|The first excerpt represents the past or something you must release, and is drawn from Maggie: A Girl of the Streets by Stephen Crane:
but when he gits me a-chasin' 'im he'll fin' out where he's wrong,
deh damned duffer. I'll wipe up deh street wid 'im."
In a fury he plunged out of the doorway. As he vanished the
mother raised her head and lifted both hands, entreating.
"May Gawd curse her forever," she cried.
In the darkness of the hallway Jimmie discerned a knot of women
talking volubly. When he strode by they paid no attention to him.
"She allus was a bold thing," he heard one of them cry in an
eager voice. "Dere wasn't a feller come teh deh house but she'd
try teh mash 'im. My Annie says deh shameless t'ing tried teh
ketch her feller, her own feller, what we useter know his fader."
Maggie: A Girl of the Streets
|The second excerpt represents the present or the deciding factor of the moment, and is drawn from The Outlaw of Torn by Edgar Rice Burroughs:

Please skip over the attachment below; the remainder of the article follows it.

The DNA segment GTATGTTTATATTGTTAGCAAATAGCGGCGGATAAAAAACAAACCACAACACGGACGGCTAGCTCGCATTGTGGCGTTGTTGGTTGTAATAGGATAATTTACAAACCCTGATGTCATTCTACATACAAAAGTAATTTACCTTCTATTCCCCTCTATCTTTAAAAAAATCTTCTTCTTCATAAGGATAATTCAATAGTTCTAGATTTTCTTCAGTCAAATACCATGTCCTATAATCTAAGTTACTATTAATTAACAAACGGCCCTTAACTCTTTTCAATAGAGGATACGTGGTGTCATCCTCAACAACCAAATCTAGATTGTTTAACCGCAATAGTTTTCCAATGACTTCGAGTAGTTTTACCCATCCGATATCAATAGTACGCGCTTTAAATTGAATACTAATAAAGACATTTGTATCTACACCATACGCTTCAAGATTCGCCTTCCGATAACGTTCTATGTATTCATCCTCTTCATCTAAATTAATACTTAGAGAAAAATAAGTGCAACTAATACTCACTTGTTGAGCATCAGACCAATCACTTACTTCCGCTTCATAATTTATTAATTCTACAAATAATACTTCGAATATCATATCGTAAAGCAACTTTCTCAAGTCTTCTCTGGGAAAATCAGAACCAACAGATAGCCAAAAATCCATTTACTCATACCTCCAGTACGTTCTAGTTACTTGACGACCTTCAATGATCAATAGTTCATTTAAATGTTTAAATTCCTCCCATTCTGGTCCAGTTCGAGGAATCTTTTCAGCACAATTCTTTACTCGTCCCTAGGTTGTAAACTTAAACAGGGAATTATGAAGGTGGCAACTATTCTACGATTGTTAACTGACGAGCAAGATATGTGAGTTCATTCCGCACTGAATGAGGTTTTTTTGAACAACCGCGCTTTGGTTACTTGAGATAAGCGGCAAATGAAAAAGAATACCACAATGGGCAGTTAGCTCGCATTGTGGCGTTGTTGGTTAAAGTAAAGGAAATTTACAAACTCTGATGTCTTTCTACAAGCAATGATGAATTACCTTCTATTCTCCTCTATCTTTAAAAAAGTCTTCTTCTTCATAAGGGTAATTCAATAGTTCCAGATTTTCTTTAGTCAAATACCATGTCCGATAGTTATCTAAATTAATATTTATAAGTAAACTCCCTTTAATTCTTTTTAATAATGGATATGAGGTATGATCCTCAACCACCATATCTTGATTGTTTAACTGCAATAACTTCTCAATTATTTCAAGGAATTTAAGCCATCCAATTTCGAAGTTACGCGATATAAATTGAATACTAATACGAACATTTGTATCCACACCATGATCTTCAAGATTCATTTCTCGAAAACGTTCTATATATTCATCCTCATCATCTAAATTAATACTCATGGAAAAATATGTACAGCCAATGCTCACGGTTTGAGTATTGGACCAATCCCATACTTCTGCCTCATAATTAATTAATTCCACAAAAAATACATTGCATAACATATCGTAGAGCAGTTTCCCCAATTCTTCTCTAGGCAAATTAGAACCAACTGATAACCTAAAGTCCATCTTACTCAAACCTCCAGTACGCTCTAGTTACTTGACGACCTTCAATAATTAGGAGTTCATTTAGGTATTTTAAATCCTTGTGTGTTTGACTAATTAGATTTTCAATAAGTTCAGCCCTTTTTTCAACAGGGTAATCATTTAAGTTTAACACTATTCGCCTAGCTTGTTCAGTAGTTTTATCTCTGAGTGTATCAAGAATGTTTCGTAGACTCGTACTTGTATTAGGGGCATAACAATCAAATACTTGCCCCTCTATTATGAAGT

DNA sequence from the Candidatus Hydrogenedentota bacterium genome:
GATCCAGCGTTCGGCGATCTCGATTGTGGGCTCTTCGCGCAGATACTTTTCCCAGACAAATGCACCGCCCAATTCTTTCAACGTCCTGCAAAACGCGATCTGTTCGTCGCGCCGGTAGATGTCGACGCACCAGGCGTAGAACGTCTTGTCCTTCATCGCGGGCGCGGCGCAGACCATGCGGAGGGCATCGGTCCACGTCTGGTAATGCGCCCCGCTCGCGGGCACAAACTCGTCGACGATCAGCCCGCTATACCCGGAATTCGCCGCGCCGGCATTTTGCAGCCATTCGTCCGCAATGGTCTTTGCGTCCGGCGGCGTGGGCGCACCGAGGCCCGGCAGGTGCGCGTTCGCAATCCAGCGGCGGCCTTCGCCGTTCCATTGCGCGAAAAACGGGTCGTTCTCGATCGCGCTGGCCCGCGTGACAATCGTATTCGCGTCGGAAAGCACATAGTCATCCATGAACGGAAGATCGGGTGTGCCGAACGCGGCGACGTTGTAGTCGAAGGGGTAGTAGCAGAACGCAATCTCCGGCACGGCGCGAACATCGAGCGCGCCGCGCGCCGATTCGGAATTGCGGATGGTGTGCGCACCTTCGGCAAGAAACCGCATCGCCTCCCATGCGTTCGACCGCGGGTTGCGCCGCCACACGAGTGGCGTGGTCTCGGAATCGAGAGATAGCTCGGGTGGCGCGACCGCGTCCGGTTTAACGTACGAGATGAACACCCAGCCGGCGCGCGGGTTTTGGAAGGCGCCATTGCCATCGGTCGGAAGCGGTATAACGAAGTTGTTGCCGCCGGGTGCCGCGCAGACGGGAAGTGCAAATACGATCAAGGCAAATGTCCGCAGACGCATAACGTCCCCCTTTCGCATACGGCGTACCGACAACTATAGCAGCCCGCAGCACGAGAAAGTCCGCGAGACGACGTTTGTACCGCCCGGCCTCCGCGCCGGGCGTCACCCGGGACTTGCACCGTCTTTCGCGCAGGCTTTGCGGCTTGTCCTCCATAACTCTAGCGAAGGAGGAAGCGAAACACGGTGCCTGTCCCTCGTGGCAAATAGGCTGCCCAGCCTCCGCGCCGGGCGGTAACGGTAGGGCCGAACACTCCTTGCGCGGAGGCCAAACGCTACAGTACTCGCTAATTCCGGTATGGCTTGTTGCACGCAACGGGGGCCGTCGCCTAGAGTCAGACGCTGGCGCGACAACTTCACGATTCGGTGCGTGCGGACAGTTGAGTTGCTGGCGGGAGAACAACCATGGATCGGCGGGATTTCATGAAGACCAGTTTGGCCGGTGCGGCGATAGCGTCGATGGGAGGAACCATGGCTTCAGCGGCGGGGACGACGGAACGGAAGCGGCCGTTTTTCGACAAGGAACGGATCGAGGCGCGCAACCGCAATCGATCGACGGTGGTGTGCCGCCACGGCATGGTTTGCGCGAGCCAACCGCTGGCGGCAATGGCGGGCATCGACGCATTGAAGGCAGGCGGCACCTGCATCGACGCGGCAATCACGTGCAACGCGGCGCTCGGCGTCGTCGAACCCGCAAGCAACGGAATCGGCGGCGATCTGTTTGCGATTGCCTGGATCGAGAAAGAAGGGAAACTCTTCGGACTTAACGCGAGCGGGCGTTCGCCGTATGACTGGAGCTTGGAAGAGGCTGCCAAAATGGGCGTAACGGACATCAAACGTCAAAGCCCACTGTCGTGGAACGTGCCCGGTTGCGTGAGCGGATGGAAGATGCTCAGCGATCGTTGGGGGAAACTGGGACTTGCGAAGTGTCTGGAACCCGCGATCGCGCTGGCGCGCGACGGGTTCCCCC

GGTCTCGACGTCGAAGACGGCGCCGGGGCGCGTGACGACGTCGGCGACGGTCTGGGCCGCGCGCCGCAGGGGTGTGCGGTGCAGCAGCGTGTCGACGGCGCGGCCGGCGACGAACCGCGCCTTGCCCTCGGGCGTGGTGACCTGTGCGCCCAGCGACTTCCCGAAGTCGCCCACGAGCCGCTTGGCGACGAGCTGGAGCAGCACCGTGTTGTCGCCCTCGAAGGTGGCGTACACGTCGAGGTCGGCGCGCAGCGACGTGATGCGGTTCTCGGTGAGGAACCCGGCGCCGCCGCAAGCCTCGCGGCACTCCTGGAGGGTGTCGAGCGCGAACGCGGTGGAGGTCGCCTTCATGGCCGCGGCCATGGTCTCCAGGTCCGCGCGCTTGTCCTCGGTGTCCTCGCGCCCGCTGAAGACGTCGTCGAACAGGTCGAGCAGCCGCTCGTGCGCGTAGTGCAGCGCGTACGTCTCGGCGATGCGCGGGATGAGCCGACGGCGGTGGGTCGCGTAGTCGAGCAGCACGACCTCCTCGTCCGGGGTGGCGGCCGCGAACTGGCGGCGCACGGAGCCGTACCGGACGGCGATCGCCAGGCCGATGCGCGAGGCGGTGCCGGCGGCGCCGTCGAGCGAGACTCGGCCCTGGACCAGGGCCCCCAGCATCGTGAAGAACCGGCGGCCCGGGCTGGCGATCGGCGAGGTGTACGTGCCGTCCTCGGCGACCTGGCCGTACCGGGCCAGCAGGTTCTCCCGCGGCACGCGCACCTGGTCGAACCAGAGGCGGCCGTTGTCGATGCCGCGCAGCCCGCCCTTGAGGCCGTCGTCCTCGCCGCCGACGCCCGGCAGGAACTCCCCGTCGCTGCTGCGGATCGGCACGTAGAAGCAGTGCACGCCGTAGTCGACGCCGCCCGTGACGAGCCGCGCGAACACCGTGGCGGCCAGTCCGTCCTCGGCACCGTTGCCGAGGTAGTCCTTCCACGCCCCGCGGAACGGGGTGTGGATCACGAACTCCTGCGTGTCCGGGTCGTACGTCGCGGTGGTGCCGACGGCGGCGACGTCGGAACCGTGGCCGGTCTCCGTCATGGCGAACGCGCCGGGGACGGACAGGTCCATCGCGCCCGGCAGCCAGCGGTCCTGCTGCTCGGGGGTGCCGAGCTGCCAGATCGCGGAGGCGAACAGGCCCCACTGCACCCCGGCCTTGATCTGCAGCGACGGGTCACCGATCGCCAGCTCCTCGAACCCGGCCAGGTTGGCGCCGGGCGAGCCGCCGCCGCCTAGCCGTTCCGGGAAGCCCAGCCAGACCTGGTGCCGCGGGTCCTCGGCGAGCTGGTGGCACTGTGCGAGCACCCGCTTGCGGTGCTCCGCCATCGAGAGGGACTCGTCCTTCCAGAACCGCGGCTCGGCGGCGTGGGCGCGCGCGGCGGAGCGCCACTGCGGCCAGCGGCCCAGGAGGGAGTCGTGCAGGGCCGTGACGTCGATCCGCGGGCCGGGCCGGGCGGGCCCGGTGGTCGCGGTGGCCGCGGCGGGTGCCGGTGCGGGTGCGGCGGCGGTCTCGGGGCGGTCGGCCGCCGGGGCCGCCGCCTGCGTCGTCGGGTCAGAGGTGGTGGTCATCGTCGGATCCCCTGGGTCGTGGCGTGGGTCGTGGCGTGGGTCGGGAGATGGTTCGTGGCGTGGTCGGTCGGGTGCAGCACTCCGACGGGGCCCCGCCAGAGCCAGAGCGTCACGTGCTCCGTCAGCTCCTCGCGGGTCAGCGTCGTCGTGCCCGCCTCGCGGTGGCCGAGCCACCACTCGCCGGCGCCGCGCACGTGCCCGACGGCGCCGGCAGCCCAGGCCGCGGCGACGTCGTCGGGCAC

Thus began a friendship which lasted during the
lifetime of the good priest. Whenever he could do so
Norman of Torn visited his friend, Father Claude. It
was he who taught the boy to read and write in French,
English and Latin at a time when but few of the nobles
could sign their own names.
French was spoken almost exclusively at court and
among the higher classes of society, and all public docu-
ments were inscribed either in French or Latin, al-
though about this time the first proclamation written in
The Outlaw of Torn
|The third excerpt represents the future or something you must embrace, and is drawn from The War in the Air by H. G. Wells:
Laurier looked down on him. "He is reported in the neighbourhood
of Albany--out towards the Berkshire Hills. He is moving from
place to place and, as far as he can, organising the defence by
telegraph and telephones The Asiatic air-fleet is trying to
locate him. When they think they have located the seat of
government, they throw bombs. This inconveniences him, but so
far they have not come within ten miles of him. The Asiatic
air-fleet is at present scattered all over the Eastern States,
seeking out and destroying gas-works and whatever seems conducive
to the building of airships or the transport of troops. Our
retaliatory measures are slight in the extreme. But with these